• 15
    Cioffi D. Somatic interpretation in cumulative trauma disorders: a social cognitive analysis. Beyond biomechanics: psychosocial aspects of musculoskeletal disorders in office work. CRC Press: London; 1996. 313p.
  • 16
    Amtmann D, Cook KF, Jensen MP, Chen WH, Choi S, Revicki D, et al. Development of a PROMIS item bank to measure pain interference. Pain. 2010;150(1):173-82.
  • 17
    Bouhassira D, Attal N, Fermanian J, Alchaar H, Gautron M, Masquelier E, et al. Development and validation of the Neuropathic Pain Symptom Inventory. Pain. 2004;108(3):248-57.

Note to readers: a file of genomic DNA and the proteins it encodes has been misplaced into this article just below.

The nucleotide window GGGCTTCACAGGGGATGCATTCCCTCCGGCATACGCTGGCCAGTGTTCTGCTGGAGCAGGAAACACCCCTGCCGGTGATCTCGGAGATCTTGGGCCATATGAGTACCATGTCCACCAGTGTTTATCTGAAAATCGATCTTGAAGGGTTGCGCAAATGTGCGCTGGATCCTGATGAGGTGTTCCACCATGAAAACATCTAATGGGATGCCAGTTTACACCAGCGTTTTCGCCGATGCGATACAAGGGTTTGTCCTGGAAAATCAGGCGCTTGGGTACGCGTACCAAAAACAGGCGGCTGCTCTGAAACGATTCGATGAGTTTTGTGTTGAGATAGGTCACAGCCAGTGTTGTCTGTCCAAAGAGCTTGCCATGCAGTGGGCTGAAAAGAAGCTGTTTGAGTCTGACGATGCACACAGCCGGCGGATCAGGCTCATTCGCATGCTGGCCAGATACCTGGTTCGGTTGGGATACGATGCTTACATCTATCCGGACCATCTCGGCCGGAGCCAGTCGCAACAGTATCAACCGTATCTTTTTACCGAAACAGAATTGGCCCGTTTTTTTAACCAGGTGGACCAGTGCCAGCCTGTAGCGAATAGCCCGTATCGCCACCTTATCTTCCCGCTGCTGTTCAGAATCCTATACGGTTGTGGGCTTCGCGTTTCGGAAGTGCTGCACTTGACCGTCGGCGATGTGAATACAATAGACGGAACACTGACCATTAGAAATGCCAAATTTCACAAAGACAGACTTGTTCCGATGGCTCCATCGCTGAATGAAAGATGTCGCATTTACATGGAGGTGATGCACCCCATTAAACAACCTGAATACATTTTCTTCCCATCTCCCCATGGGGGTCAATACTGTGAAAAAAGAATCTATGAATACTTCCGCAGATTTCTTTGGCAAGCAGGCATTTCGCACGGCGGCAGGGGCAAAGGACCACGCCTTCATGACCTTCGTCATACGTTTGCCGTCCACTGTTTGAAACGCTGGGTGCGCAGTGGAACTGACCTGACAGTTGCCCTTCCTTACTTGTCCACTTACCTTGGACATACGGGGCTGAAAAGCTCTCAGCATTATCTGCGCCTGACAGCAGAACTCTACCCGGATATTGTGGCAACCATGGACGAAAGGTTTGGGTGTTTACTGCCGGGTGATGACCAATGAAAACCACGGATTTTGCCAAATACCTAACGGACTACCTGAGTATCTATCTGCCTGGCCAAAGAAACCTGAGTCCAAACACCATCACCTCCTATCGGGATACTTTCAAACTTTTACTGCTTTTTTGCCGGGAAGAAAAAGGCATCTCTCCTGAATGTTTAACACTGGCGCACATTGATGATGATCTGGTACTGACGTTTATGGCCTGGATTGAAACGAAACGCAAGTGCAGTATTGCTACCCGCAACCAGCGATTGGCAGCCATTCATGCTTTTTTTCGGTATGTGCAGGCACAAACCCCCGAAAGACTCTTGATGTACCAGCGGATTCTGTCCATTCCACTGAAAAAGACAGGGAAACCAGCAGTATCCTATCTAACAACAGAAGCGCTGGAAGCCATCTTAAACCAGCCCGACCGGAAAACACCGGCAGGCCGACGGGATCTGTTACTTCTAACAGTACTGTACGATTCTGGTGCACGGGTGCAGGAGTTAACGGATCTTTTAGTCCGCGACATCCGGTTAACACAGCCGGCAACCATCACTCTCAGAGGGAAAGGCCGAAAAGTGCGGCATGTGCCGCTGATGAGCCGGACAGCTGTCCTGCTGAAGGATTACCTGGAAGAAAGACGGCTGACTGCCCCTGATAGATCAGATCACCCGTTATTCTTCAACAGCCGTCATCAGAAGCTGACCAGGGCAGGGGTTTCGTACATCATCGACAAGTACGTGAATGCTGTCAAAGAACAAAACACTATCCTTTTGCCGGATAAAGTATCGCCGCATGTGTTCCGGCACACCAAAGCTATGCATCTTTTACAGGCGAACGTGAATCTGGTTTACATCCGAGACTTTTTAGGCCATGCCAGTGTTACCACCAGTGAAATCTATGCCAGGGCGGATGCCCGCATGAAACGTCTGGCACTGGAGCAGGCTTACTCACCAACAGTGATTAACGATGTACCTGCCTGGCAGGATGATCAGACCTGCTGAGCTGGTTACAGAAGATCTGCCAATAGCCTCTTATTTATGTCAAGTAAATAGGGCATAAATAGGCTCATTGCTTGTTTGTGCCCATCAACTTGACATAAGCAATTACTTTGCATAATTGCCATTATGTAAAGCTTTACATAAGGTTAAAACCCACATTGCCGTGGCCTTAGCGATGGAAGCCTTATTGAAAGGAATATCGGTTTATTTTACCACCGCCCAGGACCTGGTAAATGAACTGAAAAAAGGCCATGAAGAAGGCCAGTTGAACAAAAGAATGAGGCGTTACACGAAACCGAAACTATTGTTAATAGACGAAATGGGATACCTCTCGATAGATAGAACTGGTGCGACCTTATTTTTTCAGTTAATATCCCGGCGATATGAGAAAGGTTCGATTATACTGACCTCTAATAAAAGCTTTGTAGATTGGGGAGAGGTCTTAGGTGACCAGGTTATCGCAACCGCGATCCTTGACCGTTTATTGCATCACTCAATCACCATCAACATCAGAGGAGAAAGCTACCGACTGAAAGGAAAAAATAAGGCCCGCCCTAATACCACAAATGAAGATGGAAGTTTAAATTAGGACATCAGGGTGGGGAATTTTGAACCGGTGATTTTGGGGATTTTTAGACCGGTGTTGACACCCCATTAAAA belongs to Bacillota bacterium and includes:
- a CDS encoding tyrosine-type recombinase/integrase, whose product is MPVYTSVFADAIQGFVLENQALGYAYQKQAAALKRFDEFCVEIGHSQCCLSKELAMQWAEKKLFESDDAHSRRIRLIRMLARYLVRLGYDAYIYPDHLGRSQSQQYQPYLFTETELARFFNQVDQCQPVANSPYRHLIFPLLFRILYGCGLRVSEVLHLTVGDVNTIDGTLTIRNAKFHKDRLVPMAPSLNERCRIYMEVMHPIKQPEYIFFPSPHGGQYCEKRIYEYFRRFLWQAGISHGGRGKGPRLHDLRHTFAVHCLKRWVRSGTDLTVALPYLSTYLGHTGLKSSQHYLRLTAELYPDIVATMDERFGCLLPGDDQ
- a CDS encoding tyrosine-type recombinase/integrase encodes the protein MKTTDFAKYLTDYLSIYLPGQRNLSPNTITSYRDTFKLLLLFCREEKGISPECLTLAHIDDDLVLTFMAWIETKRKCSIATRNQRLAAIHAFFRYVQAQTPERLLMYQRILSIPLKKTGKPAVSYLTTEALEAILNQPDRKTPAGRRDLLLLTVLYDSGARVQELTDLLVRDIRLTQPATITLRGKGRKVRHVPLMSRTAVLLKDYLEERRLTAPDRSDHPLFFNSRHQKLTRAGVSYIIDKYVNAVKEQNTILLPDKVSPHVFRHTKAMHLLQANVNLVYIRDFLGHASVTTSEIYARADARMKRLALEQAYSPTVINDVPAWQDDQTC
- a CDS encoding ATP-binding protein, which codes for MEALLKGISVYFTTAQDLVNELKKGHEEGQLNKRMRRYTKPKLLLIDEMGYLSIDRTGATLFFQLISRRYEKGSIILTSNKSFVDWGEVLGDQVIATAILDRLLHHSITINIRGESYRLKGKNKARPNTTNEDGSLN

• 18
    Bracher ES, Pietrobon R, Eluf-Neto J. Cross-cultural adaptation and validation of a Brazilian Portuguese version of the chronic pain grade. Qual Life Res. 2010;19(6):847-52.
  • 19
    Dixon D, Pollard B, Johnston M. What does the chronic pain grade questionnaire measure? Pain. 2007;130(3):249-53.
  • 20
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Publication Dates

  • Publication in this collection
    23 Sept 2019
  • Date of issue
    Jul-Sep 2019

History

  • Received
    31 Oct 2018
  • Accepted
    29 July 2019